Seminar at the ESSE 2022 Conference, Mainz, Germany

deadline for submissions: 
February 28, 2022
full name / name of organization: 
European Society for the Study of English (ESSE)
contact email: 

Women’s Writing and their Writings on Writing

The area of research delineated under the seminar Women Writers and their Writings on Writing is that of women novelists having inscribed their fictional and non-fictional contributions in English within the frame of postmodernism. Simultaneously using and abusing the canon, writers like Margaret Atwood, Antonia Susan Byatt, Ursula Le Guin, Doris Lessing, or Angela Carter, to name but a few, make their voices heard via metafiction, literary theory and criticism, newspaper articles, reviews, lectures and recorded/televised interviews – demarches which are quintessentially technical, therefore automatically/stereotypically associated with men.

Flourishing in the 1970-1980s, the theoretical writings on self-reflexivity in literature that have remained mainstays in the critical approaches to postmodernism (and not only) have been quoted and replicated ever since. In its holding a mirror for literature to see itself as literature, and for the reader to be aware of its fictionality, metafiction has pervaded contemporary writings. Its peculiarities, which raised eyebrows in the dawns of the genre, and later, in early postmodern fiction like that authored by Borges, Barth or Fowles, are now becoming almost normative in the construction of the fictional text, which, we believe, requires a thorough critical reassessment. This is why this seminar aims to bring together various case studies, with a view to outline a renewed and updated theory on metafiction. Ideally, the contributions will jointly prove that the anxiety of authorship generated by the lack of models for women writers in the Victorian age and their perilous propensity towards specific gender roles – already famously deconstructed by Virginia Woolf a century ago in A Room of One’s Own – is now part of the ancient ‘herstory’ of literature and that women writers of the second half of the twentieth century and the first decade of the twenty-first century are now on equal footing with their male colleagues in point of complexity of styles, techniques, thematic content and, not least, in point of their being successful on the literary market. Construed as one of the most complicated narrative modes at the disposal of contemporary writers, metafiction, copiously employed by women authors, is a niche identified for a research that leaves aside the second-wave feminists’ complaints on the secondariness of women’s writing, and asserts instead, in a bold fourth-wave feminist manner, that contemporary literature produced by women may and will stand the tests of time, complexity and quality.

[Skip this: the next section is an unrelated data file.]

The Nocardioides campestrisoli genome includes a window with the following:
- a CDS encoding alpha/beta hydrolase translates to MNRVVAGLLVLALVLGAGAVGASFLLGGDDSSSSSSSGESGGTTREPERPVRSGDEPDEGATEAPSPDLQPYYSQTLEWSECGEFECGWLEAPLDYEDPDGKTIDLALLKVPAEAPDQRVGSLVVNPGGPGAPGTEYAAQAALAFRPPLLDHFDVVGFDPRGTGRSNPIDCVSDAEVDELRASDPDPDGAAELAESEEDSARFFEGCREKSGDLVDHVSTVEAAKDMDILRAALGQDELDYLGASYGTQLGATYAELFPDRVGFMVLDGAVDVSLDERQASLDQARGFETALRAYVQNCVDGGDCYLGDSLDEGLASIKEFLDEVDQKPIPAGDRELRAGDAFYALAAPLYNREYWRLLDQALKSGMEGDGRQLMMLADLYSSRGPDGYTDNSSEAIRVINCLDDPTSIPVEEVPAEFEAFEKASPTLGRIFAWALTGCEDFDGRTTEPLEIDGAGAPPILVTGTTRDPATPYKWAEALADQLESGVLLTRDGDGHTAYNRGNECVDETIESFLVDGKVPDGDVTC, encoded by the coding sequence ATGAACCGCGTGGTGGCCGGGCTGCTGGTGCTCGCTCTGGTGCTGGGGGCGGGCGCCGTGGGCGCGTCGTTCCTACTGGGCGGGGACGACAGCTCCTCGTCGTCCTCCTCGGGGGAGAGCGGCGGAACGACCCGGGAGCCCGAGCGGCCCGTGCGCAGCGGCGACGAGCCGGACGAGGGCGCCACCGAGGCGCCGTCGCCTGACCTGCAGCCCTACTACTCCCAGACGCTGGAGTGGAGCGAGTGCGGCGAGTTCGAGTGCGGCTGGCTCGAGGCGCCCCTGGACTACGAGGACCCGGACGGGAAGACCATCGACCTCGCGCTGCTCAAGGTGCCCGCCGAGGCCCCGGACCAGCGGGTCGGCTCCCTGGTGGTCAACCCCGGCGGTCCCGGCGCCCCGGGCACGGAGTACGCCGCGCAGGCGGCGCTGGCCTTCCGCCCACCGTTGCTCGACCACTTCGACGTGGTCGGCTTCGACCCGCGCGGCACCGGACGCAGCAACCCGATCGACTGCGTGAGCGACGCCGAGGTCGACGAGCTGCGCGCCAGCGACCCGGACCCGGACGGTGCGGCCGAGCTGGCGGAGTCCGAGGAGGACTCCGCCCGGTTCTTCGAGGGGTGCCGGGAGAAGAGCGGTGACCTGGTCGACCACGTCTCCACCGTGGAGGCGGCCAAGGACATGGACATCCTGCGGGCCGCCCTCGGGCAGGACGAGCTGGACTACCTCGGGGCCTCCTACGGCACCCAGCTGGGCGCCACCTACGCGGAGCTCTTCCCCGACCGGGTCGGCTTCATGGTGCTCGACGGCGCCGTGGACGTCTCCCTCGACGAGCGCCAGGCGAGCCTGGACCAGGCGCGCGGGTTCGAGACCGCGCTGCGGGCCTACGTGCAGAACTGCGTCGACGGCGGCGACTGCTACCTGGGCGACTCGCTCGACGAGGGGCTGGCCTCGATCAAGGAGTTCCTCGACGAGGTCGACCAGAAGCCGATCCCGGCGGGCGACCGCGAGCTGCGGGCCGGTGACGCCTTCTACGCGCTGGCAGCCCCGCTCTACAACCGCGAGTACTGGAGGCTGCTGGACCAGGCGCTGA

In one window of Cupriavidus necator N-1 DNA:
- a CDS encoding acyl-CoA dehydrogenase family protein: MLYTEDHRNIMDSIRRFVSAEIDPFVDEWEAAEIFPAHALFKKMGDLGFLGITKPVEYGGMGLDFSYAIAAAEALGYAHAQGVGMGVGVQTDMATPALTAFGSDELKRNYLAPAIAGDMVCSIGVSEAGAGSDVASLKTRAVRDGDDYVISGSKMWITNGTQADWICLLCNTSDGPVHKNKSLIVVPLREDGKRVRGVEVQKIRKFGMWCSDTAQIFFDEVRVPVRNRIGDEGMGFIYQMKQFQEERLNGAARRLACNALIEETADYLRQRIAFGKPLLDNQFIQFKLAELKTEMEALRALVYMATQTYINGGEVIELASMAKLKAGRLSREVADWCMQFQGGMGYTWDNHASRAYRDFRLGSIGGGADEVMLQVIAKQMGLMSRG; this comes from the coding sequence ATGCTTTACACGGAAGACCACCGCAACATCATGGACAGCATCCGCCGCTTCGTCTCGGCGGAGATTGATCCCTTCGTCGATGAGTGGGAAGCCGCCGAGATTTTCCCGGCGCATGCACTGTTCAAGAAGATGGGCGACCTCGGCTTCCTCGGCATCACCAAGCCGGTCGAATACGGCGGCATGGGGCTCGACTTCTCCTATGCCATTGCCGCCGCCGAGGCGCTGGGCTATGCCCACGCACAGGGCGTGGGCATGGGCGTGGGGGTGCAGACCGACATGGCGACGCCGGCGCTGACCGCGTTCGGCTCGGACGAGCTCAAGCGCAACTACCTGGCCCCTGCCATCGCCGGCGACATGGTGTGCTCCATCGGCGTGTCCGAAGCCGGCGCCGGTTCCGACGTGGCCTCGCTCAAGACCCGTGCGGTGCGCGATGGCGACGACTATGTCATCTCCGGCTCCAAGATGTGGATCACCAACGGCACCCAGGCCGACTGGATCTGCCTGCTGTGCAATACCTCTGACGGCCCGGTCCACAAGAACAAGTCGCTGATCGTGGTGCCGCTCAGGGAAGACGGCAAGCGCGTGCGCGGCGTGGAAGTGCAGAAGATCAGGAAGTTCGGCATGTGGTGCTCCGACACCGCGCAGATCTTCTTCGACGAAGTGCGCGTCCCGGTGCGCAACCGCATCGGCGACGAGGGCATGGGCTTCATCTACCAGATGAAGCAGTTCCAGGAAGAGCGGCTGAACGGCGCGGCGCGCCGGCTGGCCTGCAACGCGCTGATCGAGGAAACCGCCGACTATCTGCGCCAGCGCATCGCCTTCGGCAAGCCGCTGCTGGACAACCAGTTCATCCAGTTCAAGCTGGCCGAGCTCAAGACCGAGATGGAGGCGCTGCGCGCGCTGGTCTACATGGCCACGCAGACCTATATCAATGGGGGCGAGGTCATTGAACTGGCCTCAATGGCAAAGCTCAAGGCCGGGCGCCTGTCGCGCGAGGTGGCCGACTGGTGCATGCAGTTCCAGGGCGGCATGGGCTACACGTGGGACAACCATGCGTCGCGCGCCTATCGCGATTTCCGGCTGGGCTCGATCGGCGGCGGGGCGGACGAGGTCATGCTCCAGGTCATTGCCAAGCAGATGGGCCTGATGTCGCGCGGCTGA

Therefore, we welcome abstracts of proposed presentations aimed at: discussing (post)postmodern women’s writing and identifying the embedded metacritical and metafictional practices; assessing the evolution of women’s writing from its patterns of domesticity to complex discursive structures which produce new meanings and propose solutions to contemporary issues; updating the extant theories on metafictional literary writings.

The volume comprising chapters based on the presentations delivered at the conference will be proposed for publication to a major academic press.

Michaela Praisler, University of Galati, Romania,
Vladislava Gordić Petković, University of Novi Sad, Serbia,
Oana-Celia Gheorghiu, University of Galati, Romania,